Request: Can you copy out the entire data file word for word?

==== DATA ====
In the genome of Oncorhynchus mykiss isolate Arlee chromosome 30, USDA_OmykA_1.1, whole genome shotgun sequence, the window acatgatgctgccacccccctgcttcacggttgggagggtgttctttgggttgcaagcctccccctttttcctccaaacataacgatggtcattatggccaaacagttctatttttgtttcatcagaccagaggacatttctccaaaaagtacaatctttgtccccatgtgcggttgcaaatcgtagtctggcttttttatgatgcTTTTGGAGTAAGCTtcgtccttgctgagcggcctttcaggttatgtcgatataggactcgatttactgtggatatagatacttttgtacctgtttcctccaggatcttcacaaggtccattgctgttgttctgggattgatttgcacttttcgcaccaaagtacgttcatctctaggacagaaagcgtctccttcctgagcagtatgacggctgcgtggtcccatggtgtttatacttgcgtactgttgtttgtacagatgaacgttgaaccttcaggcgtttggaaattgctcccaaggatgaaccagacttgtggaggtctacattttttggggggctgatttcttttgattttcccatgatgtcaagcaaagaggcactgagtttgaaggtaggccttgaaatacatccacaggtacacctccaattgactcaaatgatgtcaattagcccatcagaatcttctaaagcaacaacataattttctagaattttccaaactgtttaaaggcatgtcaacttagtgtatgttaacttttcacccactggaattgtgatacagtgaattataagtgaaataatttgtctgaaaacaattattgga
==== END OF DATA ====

In the genome of Oncorhynchus mykiss isolate Arlee chromosome 30, USDA_OmykA_1.1, whole genome shotgun sequence, the window acatgatgctgccacccccctgcttcacggttgggagggtgttctttgggttgcaagcctccccctttttcctccaaacataacgatggtcattatggccaaacagttctatttttgtttcatcagaccagaggacatttctccaaaaagtacaatctttgtccccatgtgcggttgcaaatcgtagtctggcttttttatgatgcTTTTGGAGTAAGCTtcgtccttgctgagcggcctttcaggttatgtcgatataggactcgatttactgtggatatagatacttttgtacctgtttcctccaggatcttcacaaggtccattgctgttgttctgggattgatttgcacttttcgcaccaaagtacgttcatctctaggacagaaagcgtctccttcctgagcagtatgacggctgcgtggtcccatggtgtttatacttgcgtactgttgtttgtacagatgaacgttgaaccttcaggcgtttggaaattgctcccaaggatgaaccagacttgtggaggtctacattttttggggggctgatttcttttgattttcccatgatgtcaagcaaagaggcactgagtttgaaggtaggccttgaaatacatccacaggtacacctccaattgactcaaatgatgtcaattagcccatcagaatcttctaaagcaacaacataattttctagaattttccaaactgtttaaaggcatgtcaacttagtgtatgttaacttttcacccactggaattgtgatacagtgaattataagtgaaataatttgtctgaaaacaattattgga